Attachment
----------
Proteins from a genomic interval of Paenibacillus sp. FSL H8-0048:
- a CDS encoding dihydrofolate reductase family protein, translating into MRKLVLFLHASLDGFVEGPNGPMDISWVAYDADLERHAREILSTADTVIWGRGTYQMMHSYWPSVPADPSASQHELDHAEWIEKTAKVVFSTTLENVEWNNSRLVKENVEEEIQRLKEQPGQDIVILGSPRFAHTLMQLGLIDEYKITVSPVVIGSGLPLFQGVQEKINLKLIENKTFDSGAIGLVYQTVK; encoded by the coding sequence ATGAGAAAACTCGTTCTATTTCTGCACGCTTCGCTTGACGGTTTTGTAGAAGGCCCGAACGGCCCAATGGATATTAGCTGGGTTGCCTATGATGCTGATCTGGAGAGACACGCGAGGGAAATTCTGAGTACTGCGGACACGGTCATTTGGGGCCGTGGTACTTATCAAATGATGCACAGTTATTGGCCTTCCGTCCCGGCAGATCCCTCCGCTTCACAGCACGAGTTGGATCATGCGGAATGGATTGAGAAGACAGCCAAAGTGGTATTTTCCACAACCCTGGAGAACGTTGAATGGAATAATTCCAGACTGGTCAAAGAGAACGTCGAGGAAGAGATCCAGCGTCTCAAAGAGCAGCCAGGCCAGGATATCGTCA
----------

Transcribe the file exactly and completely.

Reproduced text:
Proteins from a genomic interval of Paenibacillus sp. FSL H8-0048:
- a CDS encoding dihydrofolate reductase family protein, translating into MRKLVLFLHASLDGFVEGPNGPMDISWVAYDADLERHAREILSTADTVIWGRGTYQMMHSYWPSVPADPSASQHELDHAEWIEKTAKVVFSTTLENVEWNNSRLVKENVEEEIQRLKEQPGQDIVILGSPRFAHTLMQLGLIDEYKITVSPVVIGSGLPLFQGVQEKINLKLIENKTFDSGAIGLVYQTVK; encoded by the coding sequence ATGAGAAAACTCGTTCTATTTCTGCACGCTTCGCTTGACGGTTTTGTAGAAGGCCCGAACGGCCCAATGGATATTAGCTGGGTTGCCTATGATGCTGATCTGGAGAGACACGCGAGGGAAATTCTGAGTACTGCGGACACGGTCATTTGGGGCCGTGGTACTTATCAAATGATGCACAGTTATTGGCCTTCCGTCCCGGCAGATCCCTCCGCTTCACAGCACGAGTTGGATCATGCGGAATGGATTGAGAAGACAGCCAAAGTGGTATTTTCCACAACCCTGGAGAACGTTGAATGGAATAATTCCAGACTGGTCAAAGAGAACGTCGAGGAAGAGATCCAGCGTCTCAAAGAGCAGCCAGGCCAGGATATCGTCA